In a large mixing bowl, whisk together the milk, egg and yeast with a balloon whisk until the yeast has softened.
Add the flour, sugar and salt, then mix with a dough scraper until the mixture starts to come together into a rough dough. Add the butter and dimple it into the dough with your fingertips.
Turn your dough out onto a clean work surface and knead your dough without any additional flour for 10 minutes. It will get sticky, but be patient, using your scraper to tidy up every once in a while, and the dough will come together.
Resting and preparing the filing: 1½–2 hours
Shape the dough into a ball and place it back in the bowl. Sprinkle the top with a little flour, cover with an upturned bowl and rest at room temperature for 1½–2 hours.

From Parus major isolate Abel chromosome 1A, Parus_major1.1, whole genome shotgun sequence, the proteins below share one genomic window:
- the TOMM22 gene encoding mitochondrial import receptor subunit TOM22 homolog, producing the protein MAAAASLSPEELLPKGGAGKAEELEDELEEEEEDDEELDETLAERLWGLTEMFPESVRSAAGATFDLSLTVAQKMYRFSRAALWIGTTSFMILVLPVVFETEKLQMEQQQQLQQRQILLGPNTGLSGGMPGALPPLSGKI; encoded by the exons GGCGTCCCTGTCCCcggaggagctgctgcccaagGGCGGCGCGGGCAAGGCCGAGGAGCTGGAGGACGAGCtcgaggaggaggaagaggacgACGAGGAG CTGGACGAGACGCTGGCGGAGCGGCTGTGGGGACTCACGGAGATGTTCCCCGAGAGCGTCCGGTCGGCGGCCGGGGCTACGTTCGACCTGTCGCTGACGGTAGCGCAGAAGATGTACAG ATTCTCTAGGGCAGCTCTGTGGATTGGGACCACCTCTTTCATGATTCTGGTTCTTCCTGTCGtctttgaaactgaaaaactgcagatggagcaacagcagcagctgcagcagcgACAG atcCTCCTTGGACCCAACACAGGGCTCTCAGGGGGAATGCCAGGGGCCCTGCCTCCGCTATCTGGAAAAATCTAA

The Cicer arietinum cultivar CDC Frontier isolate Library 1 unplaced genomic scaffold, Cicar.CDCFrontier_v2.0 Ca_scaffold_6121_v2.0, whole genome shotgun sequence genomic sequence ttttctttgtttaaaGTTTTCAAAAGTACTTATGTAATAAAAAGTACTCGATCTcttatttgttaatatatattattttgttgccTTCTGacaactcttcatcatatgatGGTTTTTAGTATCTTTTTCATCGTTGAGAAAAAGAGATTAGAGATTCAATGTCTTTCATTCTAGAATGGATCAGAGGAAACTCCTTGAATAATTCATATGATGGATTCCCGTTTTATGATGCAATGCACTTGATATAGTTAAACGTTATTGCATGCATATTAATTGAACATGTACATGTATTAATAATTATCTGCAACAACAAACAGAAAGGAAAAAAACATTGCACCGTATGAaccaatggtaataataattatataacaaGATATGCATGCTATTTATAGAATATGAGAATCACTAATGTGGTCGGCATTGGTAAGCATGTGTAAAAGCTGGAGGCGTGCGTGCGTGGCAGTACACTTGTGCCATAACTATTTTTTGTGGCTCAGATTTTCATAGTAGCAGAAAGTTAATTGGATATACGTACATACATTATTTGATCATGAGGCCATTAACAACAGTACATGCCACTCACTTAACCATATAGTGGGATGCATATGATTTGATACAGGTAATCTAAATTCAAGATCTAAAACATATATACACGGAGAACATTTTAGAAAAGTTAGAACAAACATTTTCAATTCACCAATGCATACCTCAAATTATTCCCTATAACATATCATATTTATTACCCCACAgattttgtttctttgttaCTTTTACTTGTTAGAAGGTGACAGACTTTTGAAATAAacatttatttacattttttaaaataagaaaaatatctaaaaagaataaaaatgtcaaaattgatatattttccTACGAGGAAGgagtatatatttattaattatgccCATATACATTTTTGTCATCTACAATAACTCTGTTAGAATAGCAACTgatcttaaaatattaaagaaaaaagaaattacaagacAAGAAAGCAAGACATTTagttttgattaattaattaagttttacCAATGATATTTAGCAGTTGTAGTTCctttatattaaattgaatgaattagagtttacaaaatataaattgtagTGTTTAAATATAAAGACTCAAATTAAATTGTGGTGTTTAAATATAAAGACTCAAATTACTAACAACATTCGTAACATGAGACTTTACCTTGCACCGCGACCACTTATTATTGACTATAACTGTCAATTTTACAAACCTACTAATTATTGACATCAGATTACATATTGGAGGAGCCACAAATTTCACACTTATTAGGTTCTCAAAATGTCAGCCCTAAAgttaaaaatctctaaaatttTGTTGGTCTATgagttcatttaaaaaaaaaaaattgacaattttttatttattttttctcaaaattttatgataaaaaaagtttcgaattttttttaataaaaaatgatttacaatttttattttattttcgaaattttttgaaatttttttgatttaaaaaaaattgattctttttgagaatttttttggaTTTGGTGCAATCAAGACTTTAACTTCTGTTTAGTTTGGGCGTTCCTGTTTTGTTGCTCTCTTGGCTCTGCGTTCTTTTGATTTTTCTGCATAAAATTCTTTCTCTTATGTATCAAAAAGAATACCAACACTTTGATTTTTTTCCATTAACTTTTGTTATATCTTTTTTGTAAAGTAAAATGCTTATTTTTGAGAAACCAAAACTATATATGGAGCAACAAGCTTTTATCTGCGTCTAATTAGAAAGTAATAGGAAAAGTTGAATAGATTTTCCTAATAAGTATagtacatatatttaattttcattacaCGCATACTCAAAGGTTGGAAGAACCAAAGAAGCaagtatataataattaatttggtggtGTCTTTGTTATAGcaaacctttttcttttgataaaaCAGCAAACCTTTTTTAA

Meanwhile, in a mixing bowl, beat together the butter, sugar and orange zest with the silicone spatula (or handheld or stand mixer) until aerated and super-soft so that it’s easy to spread. Set aside
Filling and shaping: 10–15 minutes
Line 2 large baking trays with baking parchment.
Dust the work surface well with flour and use your dough scraper to turn the dough out upside down onto it, sticky side up.
Dust the top of the dough and press it flat with your fingertips, then roll it out with a rolling pin into a 35cm square.
Use your dough scraper to spread the filling evenly all over the dough, right to the edges. Sprinkle the chocolate all over the filling as evenly as you can, then press down with your palms to stick it to the filling. Fold the dough in half from the top edge and press gently with your palms just enough to flatten slightly, neaten it up and stick the halves together.
Use a knife or dough scraper to cut the dough vertically into 4 wide strips. Then cut each strip into 3 more strips, one per bun.